Nori Rice Glue: Make your own September 23, 2020 – Posted in: Art, Crafts, News

Nori is a key component to Tusmami Zaiku

When I just started practising tsumami-zaiku, I didn’t know how important the glue was, which gave me a lot of agony and grief. Hopefully, this post will provide some basic information for you. For the record, I am an artist, not an artisan. I learnt the craft on my own, and I have never been to any workshop or formal training. The things that I will be talking about are only what I learnt from my experience and research. But hopefully it will help you to find the glue and method that are best for you. I suffered, so that you don’t have to.

Gluing method and glue

When I first learnt about the craft, I found two ways of gluing. The first way is the traditional method – Before you start folding, you spread the glue onto a wooden board, then you put the folded fabric onto the glue. The glue we use in this method is called Hime-nori, which literally means “princess glue”. Hime-nori is made with rice and has a very viscous, almost solid texture. It takes more time to dry, which gives you time to make a large number of petals before you have to put them onto the mount. Also, because the glue is very viscous, it will hold the shape of the fabric for you.

Working with Nori and Nori-ita

However, because the glue is made with rice, it has a short shelf life and it is not easy to find the glue outside Japan. This is why the second method may be better for the people who live in the rest of the world.

(Edit: Some fibers, such as polyester, are crease-resistant, which makes them unsuitable for tsumami-zaiku. Choose fibers such as cotton and silk which can be easily folded. It is also best to use a very light weight fabric.)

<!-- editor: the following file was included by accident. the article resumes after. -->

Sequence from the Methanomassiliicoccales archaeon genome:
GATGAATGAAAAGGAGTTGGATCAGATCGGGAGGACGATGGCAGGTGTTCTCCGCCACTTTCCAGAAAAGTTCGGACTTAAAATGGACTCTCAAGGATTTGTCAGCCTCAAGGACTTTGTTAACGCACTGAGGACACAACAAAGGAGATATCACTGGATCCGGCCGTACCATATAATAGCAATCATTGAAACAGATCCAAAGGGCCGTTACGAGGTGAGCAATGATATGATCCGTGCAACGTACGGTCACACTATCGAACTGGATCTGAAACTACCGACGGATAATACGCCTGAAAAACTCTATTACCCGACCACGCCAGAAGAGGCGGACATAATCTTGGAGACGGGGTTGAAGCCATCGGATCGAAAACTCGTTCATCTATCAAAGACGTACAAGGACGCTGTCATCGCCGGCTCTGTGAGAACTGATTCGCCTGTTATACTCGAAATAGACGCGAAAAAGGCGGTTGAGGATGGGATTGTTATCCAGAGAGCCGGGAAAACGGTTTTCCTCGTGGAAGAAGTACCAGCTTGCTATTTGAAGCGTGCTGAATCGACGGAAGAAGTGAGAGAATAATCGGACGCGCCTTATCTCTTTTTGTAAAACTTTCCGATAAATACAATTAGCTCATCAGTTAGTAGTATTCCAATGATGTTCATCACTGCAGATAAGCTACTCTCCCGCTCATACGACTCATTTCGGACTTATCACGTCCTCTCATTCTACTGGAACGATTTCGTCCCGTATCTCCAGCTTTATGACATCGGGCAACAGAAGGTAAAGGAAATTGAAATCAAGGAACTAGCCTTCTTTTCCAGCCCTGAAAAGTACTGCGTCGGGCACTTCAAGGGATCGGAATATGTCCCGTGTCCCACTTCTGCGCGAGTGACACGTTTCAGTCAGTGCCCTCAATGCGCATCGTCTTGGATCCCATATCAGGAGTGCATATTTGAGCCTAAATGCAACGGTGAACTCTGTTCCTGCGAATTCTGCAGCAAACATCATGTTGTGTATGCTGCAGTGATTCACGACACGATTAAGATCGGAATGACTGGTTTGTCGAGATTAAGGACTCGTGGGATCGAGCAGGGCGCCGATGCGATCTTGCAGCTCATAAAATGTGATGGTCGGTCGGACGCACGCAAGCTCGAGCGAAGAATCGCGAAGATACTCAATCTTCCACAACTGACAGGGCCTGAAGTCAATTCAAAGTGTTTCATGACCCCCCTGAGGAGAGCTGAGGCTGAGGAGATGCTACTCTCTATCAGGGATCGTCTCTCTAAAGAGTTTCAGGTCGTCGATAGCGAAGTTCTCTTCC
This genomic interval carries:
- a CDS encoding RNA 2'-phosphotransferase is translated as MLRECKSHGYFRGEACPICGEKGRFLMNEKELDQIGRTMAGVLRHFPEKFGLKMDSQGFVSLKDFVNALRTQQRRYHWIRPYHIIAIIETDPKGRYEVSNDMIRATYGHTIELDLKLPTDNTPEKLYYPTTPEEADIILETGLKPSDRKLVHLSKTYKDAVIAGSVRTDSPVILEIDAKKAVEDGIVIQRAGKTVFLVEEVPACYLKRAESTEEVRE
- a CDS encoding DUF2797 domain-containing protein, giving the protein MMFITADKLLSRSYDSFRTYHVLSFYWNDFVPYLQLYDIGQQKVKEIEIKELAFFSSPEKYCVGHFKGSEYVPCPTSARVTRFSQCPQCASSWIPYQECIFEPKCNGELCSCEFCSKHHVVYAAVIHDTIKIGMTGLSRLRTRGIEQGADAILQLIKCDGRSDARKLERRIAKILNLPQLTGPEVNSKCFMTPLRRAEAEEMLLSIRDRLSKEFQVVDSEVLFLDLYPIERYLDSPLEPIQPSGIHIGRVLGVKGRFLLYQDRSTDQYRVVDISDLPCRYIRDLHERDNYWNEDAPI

The second way is the modern craft glue method – You put the glue onto the edges you intended to glue as you fold the fabric, then apply pressure onto the glued edges and wait for it to dry. For the people who don’t have access to hemi-nori, this method is very convenient. Also, craft glue has a much much longer shelf life and dries a lot quicker, so this method is more advantageous in some aspects. You can add water resistance to your project by using a water resistant glue.

Fabric glue for Tsumami-Zaiku

Not knowing any better, when I first went to buy glue, I went to “The Works” (which, as Stewart Lee put it, is a book shop that “appears to be run by people who have a deep-seated suspicion of books” ). I went in there and picked up the cheapest 1L tube of “craft glue”. Needless to say, when I pour it out, it was just a pool of watery mess. Then I remembered what my mum taught me – Things are cheap for a reason.